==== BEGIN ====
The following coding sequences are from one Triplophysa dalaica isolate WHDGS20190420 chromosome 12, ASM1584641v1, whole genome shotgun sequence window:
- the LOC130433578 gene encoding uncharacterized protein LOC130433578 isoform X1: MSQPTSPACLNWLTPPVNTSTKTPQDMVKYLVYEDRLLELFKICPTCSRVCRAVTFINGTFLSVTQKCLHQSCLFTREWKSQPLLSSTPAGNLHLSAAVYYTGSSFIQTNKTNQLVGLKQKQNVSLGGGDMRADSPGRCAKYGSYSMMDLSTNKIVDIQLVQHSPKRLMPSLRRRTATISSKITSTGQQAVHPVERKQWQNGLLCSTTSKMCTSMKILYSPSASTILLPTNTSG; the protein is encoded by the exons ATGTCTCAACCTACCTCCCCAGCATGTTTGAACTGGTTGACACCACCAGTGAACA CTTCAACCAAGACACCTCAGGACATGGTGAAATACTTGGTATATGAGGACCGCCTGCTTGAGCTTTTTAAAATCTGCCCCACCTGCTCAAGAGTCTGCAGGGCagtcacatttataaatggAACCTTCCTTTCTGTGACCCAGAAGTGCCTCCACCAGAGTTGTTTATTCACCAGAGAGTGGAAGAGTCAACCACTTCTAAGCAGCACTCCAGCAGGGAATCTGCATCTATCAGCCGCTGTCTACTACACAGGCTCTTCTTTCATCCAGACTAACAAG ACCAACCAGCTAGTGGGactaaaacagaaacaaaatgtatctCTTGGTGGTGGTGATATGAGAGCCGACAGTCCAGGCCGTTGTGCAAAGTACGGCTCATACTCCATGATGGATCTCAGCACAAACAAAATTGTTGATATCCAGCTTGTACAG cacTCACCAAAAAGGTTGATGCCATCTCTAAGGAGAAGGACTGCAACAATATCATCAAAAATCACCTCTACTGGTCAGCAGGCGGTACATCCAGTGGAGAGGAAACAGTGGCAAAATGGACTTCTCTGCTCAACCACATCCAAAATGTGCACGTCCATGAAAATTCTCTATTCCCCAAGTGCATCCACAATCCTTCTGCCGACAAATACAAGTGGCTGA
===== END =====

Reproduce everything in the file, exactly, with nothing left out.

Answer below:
The following coding sequences are from one Triplophysa dalaica isolate WHDGS20190420 chromosome 12, ASM1584641v1, whole genome shotgun sequence window:
- the LOC130433578 gene encoding uncharacterized protein LOC130433578 isoform X1: MSQPTSPACLNWLTPPVNTSTKTPQDMVKYLVYEDRLLELFKICPTCSRVCRAVTFINGTFLSVTQKCLHQSCLFTREWKSQPLLSSTPAGNLHLSAAVYYTGSSFIQTNKTNQLVGLKQKQNVSLGGGDMRADSPGRCAKYGSYSMMDLSTNKIVDIQLVQHSPKRLMPSLRRRTATISSKITSTGQQAVHPVERKQWQNGLLCSTTSKMCTSMKILYSPSASTILLPTNTSG; the protein is encoded by the exons ATGTCTCAACCTACCTCCCCAGCATGTTTGAACTGGTTGACACCACCAGTGAACA CTTCAACCAAGACACCTCAGGACATGGTGAAATACTTGGTATATGAGGACCGCCTGCTTGAGCTTTTTAAAATCTGCCCCACCTGCTCAAGAGTCTGCAGGGCagtcacatttataaatggAACCTTCCTTTCTGTGACCCAGAAGTGCCTCCACCAGAGTTGTTTATTCACCAGAGAGTGGAAGAGTCAACCACTTCTAAGCAGCACTCCAGCAGGGAATCTGCATCTATCAGCCGCTGTCTACTACACAGGCTCTTCTTTCATCCAGACTAACAAG ACCAACCAGCTAGTGGGactaaaacagaaacaaaatgtatctCTTGGTGGTGGTGATATGAGAGCCGACAGTCCAGGCCGTTGTGCAAAGTACGGCTCATACTCCATGATGGATCTCAGCACAAACAAAATTGTTGATATCCAGCTTGTACAG cacTCACCAAAAAGGTTGATGCCATCTCTAAGGAGAAGGACTGCAACAATATCATCAAAAATCACCTCTACTGGTCAGCAGGCGGTACATCCAGTGGAGAGGAAACAGTGGCAAAATGGACTTCTCTGCTCAACCACATCCAAAATGTGCACGTCCATGAAAATTCTCTATTCCCCAAGTGCATCCACAATCCTTCTGCCGACAAATACAAGTGGCTGA